Prior to operation of the present invention, patch patterns of various shapes and sizes must be stored in patch RAM 410. In the preferred embodiment, a user interface will be used to add new patch patterns in RAM 410, as well as to delete and alter patterns that have already been stored. In the alternative, a read only memory may be used to store predetermined patch patterns. When the present invention is operative, i.e. the imaging system software dictates generation of a control patch 310, machine control block 422 transmits address, data, and timing signal 424, valid image signal 426, start of scan signal 428, and pixel clock signal 430 to patch control block 440. Once the pattern or patterns desired for control patch 310 have been selected, the four output signals 412-418 are used to address patch RAM 410. Patch video clock signal 418 is also transmitted to image control block 420. While patch control output signals 412-418 are being sent to patch RAM 410, patch enable signal is sent to image control block 420. Patch ROM 410 outputs the patch imaging data as patch video signal 432, for input to image control block 420. When all three inputs patch video clock signal 418, patch video signal 432, and patch enable signal 436 are present at image control block 420, output video signal 438 will be transmitted from image control block 420, thereby enabling placement of the appropriate patch pattern(s) onto the surface of photoreceptor 130.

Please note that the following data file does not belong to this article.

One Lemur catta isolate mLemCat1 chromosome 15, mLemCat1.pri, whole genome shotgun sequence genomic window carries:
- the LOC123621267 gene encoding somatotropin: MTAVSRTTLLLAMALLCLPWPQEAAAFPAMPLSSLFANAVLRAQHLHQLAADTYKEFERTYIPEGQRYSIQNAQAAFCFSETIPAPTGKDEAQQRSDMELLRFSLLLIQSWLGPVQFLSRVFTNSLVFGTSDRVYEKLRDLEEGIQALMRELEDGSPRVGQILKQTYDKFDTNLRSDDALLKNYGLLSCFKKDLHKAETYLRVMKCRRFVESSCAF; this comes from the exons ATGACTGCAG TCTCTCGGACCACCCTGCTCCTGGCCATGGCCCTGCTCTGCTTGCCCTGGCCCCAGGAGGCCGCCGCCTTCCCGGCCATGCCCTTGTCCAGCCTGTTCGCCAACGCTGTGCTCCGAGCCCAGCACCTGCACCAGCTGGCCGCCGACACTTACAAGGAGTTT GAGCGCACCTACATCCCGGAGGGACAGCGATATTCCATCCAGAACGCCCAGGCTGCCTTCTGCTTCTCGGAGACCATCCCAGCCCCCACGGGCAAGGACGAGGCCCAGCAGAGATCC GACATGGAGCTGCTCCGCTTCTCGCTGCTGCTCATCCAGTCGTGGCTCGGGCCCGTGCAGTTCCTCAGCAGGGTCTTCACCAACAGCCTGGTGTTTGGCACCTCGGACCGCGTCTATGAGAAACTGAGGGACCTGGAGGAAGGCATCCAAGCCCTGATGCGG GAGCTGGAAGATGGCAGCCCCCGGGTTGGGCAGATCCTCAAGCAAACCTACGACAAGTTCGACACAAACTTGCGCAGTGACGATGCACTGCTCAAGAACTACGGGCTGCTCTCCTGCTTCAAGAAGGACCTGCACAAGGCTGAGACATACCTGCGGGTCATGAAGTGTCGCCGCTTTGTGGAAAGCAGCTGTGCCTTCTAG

Referring back to FIG. 1, regardless of the type of image data it contains, output video signal 438 is transmitted to collimated light source 140, which in turn produces a beam of light that passes through lenses 122 and 124 to focus the light beam on rotating polygon 126.

Referring now to FIG. 2, charging station 216 is activated to place an electrostatic charge onto the surface of photoreceptor 130. Photoreceptor 130 is rotated in the clockwise direction, and the beam of light is reflected from polygon 126 through lenses 132 and 134 and onto photoreceptor 130, to create either the latent image 320 or a control patch 310.